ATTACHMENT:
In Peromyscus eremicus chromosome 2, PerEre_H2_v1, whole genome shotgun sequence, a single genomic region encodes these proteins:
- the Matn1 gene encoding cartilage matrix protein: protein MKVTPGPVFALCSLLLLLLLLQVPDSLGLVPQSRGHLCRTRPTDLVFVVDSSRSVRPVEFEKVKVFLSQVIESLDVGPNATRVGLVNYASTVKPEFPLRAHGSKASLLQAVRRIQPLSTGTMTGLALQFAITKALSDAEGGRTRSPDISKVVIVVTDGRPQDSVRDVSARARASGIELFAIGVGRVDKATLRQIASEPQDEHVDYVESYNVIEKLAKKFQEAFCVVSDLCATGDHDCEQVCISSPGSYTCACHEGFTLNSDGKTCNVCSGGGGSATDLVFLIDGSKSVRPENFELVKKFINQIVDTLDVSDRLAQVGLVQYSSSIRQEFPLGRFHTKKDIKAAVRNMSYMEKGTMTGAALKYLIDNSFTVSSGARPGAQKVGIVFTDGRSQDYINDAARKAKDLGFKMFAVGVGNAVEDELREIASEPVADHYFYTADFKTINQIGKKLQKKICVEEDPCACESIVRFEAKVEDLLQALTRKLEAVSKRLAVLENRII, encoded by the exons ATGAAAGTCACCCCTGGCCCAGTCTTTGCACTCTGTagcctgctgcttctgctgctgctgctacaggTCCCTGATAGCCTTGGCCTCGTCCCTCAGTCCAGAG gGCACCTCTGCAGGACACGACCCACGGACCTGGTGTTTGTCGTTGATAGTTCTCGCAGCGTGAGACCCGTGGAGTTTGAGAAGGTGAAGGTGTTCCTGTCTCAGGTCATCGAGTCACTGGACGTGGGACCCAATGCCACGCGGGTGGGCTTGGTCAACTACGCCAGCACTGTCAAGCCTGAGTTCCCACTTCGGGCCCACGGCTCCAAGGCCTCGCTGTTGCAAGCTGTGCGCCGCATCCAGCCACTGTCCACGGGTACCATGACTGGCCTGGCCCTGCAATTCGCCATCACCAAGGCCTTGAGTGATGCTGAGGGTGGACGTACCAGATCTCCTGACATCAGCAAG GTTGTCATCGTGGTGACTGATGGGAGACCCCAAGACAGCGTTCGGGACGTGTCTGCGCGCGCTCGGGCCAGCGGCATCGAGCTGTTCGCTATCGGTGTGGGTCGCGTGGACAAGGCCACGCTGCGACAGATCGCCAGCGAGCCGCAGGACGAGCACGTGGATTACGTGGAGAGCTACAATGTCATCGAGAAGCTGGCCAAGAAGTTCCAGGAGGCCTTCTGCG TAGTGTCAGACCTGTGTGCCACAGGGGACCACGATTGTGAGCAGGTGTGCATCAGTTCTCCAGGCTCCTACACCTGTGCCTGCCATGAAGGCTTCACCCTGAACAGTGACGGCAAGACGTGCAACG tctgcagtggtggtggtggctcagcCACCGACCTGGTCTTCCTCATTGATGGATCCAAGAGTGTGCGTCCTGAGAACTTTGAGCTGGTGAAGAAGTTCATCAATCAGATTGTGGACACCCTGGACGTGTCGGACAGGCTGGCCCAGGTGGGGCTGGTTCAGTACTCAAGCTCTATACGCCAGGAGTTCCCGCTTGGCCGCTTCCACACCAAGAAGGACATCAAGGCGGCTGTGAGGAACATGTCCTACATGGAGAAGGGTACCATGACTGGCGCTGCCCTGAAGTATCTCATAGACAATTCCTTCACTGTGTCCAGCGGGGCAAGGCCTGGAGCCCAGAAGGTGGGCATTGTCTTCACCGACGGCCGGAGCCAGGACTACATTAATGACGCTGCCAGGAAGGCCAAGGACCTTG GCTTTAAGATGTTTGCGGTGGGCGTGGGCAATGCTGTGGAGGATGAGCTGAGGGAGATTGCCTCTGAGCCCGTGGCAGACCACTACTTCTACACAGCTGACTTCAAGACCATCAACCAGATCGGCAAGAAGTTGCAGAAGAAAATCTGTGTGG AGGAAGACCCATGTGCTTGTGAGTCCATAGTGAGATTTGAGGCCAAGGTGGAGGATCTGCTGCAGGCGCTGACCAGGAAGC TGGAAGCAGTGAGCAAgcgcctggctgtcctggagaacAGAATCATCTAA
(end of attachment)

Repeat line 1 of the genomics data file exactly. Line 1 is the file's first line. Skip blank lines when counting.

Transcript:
In Peromyscus eremicus chromosome 2, PerEre_H2_v1, whole genome shotgun sequence, a single genomic region encodes these proteins: